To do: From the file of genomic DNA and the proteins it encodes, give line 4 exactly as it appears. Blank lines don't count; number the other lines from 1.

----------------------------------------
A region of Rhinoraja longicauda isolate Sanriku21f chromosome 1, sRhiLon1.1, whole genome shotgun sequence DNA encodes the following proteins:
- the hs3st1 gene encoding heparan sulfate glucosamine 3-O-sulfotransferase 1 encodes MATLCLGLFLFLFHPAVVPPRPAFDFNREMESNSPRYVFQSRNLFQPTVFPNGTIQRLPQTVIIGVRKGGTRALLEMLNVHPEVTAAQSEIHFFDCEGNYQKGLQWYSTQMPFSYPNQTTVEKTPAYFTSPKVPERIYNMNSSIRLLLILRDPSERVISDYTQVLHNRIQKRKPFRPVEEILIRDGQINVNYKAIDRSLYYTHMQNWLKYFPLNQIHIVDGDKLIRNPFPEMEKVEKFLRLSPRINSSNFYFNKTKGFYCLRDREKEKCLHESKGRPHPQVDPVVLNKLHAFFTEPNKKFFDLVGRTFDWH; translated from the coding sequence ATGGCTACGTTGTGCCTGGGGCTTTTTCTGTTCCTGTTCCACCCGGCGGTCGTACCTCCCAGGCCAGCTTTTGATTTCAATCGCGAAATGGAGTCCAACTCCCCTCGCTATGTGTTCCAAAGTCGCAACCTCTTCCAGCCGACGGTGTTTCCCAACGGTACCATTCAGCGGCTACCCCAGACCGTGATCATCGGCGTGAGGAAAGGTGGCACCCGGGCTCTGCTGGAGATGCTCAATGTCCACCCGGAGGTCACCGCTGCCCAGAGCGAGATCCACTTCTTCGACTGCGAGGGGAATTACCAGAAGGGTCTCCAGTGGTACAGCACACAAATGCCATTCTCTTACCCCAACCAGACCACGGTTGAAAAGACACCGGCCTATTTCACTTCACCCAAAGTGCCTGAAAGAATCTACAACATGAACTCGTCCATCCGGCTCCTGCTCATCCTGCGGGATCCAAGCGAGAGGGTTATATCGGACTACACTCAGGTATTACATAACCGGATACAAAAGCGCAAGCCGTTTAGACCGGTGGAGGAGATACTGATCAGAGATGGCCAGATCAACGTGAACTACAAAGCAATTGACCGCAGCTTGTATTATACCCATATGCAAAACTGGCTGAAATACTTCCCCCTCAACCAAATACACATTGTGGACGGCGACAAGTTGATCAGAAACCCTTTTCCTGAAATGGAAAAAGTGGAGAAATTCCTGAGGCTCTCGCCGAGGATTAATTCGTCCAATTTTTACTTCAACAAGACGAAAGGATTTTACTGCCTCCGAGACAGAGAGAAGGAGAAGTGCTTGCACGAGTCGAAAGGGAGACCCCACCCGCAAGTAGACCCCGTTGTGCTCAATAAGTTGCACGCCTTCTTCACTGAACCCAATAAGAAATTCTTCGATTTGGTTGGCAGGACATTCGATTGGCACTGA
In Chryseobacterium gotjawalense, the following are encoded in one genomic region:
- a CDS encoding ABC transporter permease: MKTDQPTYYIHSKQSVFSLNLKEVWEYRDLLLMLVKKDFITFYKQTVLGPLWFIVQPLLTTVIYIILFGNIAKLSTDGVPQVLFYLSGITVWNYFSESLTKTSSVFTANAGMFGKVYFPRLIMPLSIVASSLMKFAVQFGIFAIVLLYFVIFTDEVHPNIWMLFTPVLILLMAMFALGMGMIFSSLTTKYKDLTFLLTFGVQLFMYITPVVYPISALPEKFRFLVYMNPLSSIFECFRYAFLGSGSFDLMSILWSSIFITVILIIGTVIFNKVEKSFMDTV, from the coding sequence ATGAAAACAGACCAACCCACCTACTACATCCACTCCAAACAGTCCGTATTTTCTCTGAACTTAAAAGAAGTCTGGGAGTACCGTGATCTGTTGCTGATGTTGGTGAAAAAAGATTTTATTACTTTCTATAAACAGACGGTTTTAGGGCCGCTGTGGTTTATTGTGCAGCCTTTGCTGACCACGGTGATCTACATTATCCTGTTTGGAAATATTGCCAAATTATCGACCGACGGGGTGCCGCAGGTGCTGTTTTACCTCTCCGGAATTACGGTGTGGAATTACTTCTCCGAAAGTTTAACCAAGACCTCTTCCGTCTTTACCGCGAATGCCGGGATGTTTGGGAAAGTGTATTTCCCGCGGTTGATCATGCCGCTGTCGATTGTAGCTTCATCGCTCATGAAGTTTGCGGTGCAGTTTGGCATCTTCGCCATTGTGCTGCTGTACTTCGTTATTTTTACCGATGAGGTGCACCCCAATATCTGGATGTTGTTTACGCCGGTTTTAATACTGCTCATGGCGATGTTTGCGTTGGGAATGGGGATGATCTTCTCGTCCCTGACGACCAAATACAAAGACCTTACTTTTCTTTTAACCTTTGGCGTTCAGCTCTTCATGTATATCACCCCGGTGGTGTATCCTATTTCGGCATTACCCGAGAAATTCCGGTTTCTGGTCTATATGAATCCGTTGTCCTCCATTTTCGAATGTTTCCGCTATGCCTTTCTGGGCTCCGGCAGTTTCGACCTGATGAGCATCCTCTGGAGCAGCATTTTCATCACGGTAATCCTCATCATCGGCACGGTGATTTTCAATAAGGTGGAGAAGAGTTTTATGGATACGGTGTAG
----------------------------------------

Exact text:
- a CDS encoding ABC transporter permease: MKTDQPTYYIHSKQSVFSLNLKEVWEYRDLLLMLVKKDFITFYKQTVLGPLWFIVQPLLTTVIYIILFGNIAKLSTDGVPQVLFYLSGITVWNYFSESLTKTSSVFTANAGMFGKVYFPRLIMPLSIVASSLMKFAVQFGIFAIVLLYFVIFTDEVHPNIWMLFTPVLILLMAMFALGMGMIFSSLTTKYKDLTFLLTFGVQLFMYITPVVYPISALPEKFRFLVYMNPLSSIFECFRYAFLGSGSFDLMSILWSSIFITVILIIGTVIFNKVEKSFMDTV, from the coding sequence ATGAAAACAGACCAACCCACCTACTACATCCACTCCAAACAGTCCGTATTTTCTCTGAACTTAAAAGAAGTCTGGGAGTACCGTGATCTGTTGCTGATGTTGGTGAAAAAAGATTTTATTACTTTCTATAAACAGACGGTTTTAGGGCCGCTGTGGTTTATTGTGCAGCCTTTGCTGACCACGGTGATCTACATTATCCTGTTTGGAAATATTGCCAAATTATCGACCGACGGGGTGCCGCAGGTGCTGTTTTACCTCTCCGGAATTACGGTGTGGAATTACTTCTCCGAAAGTTTAACCAAGACCTCTTCCGTCTTTACCGCGAATGCCGGGATGTTTGGGAAAGTGTATTTCCCGCGGTTGATCATGCCGCTGTCGATTGTAGCTTCATCGCTCATGAAGTTTGCGGTGCAGTTTGGCATCTTCGCCATTGTGCTGCTGTACTTCGTTATTTTTACCGATGAGGTGCACCCCAATATCTGGATGTTGTTTACGCCGGTTTTAATACTGCTCATGGCGATGTTTGCGTTGGGAATGGGGATGATCTTCTCGTCCCTGACGACCAAATACAAAGACCTTACTTTTCTTTTAACCTTTGGCGTTCAGCTCTTCATGTATATCACCCCGGTGGTGTATCCTATTTCGGCATTACCCGAGAAATTCCGGTTTCTGGTCTATATGAATCCGTTGTCCTCCATTTTCGAATGTTTCCGCTATGCCTTTCTGGGCTCCGGCAGTTTCGACCTGATGAGCATCCTCTGGAGCAGCATTTTCATCACGGTAATCCTCATCATCGGCACGGTGATTTTCAATAAGGTGGAGAAGAGTTTTATGGATACGGTGTAG